“There's a fright among them,” I observed, in reply to his question respecting the commissariat drivers. “They're afraid of the enemy's cavalry.” “Are you an American?” said the man. “No, I am not.” “Well, then,” he said, “there will be cavalry on them soon enough. There's 20,000 of the best horsemen in the world in Virginia!” Washington was still 18 miles away. The road was rough and uncertain, and again my poor steed was under way, but it was of no use trying to outstrip the runaways. Once or twice I imagined I heard guns in the rear, but I could not be sure of it in consequence of the roar of the flight behind me. It was most surprising to see how far the foot soldiers had contrived to get on in advance. After sunset the moon rose, and amid other acquaintances, I jogged alongside an officer who was in charge of Col. Hunter, the commander of a brigade, I believe, who was shot through the neck, and was inside a cart, escorted by a few troopers. This officer was, as I understood, the major or second in command of Col. Hunter's regiment, yet he had considered it right to take charge of his chief, and to leave his battalion. He said they had driven back the enemy with ease, but had not been supported, and blamed — as bad officers and good ones will do — the conduct of the General: “So mean a fight I never saw.” I was reminded of a Crimean General, who made us all merry by saying, after the first bombardment, “In the whole course of my experience I never saw a siege conducted on such principles as these.” Our friend had been without food, but not, I suspect, without drink — and that, we know, affects empty stomachs very much — since two o'clock that morning. Now, what is to be thought of an officer — gallant, he may be, as steel — who says, as I heard this gentleman say to a picket who asked him how the day went in front, “Well, we've been licked into a cocked hat; knocked to----.” This was his cry to teamsters escorts, convoys, the officers and men on guard and detachment, while I, ignorant of the disaster behind, tried to mollify the effect of the news by adding, “Oh! it's a drawn battle. The troops are reoccupying the position from which they started in the morning.” Perhaps he knew his troops better than I did. It was a strange ride, through a country now still as death, the white road shining like a river in the moonlight, the trees black as ebony in the shade; now and then a figure flitting by into the forest or across the road — frightened friend or lurking foe, who could say? Then the anxious pickets and sentries all asking, “What's the news?” and evidently prepared for any amount of loss. Twice or thrice we lost our way, or our certainty about it, and shouted at isolated houses, and received no reply, except from angry watch-dogs. Then we were set right as we approached Washington, by teamsters. For an hour, however, we seemed to be travelling along a road which, in all its points, far and near, was “twelve miles from the Long Bridge.” Up hills, down into valleys, with the silent grim woods forever by our sides. Now and then, in the profound gloom, broken only by a spark from the horse's hoof, came a dull but familiar sound like the shutting of a distant door. As I approached Washington, having left the Colonel and his escort at some seven miles on the south side of the Long Bridge, I found the grand guards, pickets' posts, and individual sentries burning for news, and the word used to pass along, “What does that man say, Jack?” “Begorra, he tells me we're not bet at all — only retraiting to the ould lines for convaniency of fighting to-morrow again. Oh, that's illigant!” On getting to the tete de pont, however, the countersign was demanded; of course, I had not got it. But the officer passed me through on the production of Gen. Scott's safeguard. The lights of the city were in sight; and reflected by the waters of the Potomac, just glistened by the clouded moon, shone the gay lamps of the White House, where the President was probably entertaining some friends. In silence I passed over the Long Bridge. Some few hours later it quivered under the steps of a rabble of unarmed men. At the Washington end a regiment with piled arms were waiting to cross over into Virginia, singing and cheering. Before the morning they received orders, I believe, to assist in keeping Maryland quiet. For the hundredth time I repeated the cautious account, which to the best of my knowledge was true. There were men, women, and soldiers to hear it. The clocks had just struck 11 P. M. as I passed Willard's. The pavement in front of the hall was crowded. The rumors of defeat had come in, but few of the many who had been fed upon lies and the reports of complete victory which prevailed could credit the intelligence. Seven hours had not elapsed before the streets told the story. The “Grand army of the North,” as it was called, had representatives in every thoroughfare, without arms, orders, or officers, standing out in the drenching rain. When all these most unaccountable phenomena were occurring, I was fast asleep, but I could scarce credit my informant in the morning, when he told me that the Federalists, utterly routed, had fallen back upon Arlington to defend the capital, leaving nearly 5 batteries of artillery, 8,000 muskets, immense quantities of stores and baggage, and their wounded prisoners in the hands of the enemy! Let the American journals tell the story their own way. I have told mine as I know it. It has rained incessantly and heavily since early morning, and the country is quite unfit for operations; otherwise, if Mr. Davis desired to press his advantage, he might be now very close to Arlington Heights. He has already proved that he has a fair right to be considered the head of a “belligerent power.” But, though the North may reel under the shock, I cannot think it will make her desist from the struggle,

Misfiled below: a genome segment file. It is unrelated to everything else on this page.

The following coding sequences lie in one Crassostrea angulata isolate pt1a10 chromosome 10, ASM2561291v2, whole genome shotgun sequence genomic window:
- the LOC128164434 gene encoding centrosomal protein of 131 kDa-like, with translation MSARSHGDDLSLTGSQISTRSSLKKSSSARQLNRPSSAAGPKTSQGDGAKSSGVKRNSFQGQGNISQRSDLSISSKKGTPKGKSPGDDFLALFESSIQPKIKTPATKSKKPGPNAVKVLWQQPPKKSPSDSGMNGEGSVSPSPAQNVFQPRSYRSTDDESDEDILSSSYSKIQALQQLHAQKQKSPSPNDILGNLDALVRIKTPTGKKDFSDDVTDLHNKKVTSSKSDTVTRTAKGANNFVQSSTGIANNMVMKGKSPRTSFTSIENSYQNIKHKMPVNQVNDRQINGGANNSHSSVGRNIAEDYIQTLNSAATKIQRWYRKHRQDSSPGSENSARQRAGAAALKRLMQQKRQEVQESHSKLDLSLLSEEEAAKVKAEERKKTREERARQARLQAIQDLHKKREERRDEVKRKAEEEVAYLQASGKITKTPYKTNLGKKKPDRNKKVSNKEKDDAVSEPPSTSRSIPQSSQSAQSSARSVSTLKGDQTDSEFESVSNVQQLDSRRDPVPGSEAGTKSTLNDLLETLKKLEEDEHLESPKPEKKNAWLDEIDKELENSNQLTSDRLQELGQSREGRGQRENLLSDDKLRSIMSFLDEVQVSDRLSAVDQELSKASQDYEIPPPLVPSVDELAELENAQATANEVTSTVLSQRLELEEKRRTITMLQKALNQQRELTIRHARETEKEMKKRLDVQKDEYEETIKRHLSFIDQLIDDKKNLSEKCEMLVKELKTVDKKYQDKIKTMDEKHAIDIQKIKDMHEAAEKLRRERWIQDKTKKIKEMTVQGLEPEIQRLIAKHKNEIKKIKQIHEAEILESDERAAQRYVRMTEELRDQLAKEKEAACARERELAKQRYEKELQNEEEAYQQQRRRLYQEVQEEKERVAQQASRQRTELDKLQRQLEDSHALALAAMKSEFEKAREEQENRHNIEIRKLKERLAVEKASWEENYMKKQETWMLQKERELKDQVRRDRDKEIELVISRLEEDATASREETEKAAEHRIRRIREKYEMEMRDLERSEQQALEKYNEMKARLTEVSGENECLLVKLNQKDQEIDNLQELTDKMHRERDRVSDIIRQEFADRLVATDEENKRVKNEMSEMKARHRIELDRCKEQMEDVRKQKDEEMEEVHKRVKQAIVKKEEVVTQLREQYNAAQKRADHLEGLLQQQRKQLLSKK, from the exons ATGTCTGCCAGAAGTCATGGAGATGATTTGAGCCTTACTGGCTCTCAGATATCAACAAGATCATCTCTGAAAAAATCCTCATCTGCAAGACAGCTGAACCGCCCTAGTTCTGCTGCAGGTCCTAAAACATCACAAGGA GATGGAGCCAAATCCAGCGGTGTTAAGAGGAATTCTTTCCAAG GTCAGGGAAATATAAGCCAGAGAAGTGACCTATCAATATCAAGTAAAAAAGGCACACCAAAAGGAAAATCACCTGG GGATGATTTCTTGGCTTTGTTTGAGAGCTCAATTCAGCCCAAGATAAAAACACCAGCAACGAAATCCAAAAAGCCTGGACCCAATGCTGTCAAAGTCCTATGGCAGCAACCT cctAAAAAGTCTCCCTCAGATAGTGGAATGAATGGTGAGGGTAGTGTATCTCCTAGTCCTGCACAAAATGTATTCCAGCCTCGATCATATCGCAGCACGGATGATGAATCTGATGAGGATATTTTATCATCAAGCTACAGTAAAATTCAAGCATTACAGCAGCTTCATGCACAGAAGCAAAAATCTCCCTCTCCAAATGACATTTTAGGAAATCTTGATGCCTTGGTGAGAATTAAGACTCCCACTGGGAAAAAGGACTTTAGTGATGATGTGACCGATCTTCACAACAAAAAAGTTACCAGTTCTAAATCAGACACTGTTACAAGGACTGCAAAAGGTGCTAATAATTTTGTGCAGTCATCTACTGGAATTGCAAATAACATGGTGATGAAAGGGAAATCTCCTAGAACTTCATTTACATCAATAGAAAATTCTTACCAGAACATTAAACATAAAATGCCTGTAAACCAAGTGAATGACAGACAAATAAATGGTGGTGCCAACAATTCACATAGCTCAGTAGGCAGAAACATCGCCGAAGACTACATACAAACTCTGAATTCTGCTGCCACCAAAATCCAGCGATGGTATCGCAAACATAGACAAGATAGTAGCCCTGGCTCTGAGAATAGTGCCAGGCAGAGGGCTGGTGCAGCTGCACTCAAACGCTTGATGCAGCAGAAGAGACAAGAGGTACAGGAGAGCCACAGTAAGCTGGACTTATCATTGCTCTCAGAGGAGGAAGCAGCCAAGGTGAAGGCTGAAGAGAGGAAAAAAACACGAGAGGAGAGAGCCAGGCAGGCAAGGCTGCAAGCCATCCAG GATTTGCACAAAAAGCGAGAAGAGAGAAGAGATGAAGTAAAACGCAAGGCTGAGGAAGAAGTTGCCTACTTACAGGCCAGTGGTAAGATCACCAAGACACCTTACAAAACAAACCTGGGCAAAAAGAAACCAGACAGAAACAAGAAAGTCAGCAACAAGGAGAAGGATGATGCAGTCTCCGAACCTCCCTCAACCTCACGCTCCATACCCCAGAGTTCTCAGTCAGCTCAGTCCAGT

This text is part of:
Table of Contents:
Battle of Bull Run .
Doc . 4 .- N. Y. Tribune narrative.
Doc . 59 : a Virginian who is not a traitor: response of Lieut. Mayo , U. S. N. , to the proclamation of Gov. Letcher .
Doc . 65 -speech of Galusha A. Grow , on taking the Chair of the House of Representatives of the United States , July 4 .
Doc . 135 .- Virginia ordinance, prohibiting citizens of Virginia from holding office under the United States , passed July , 1861 .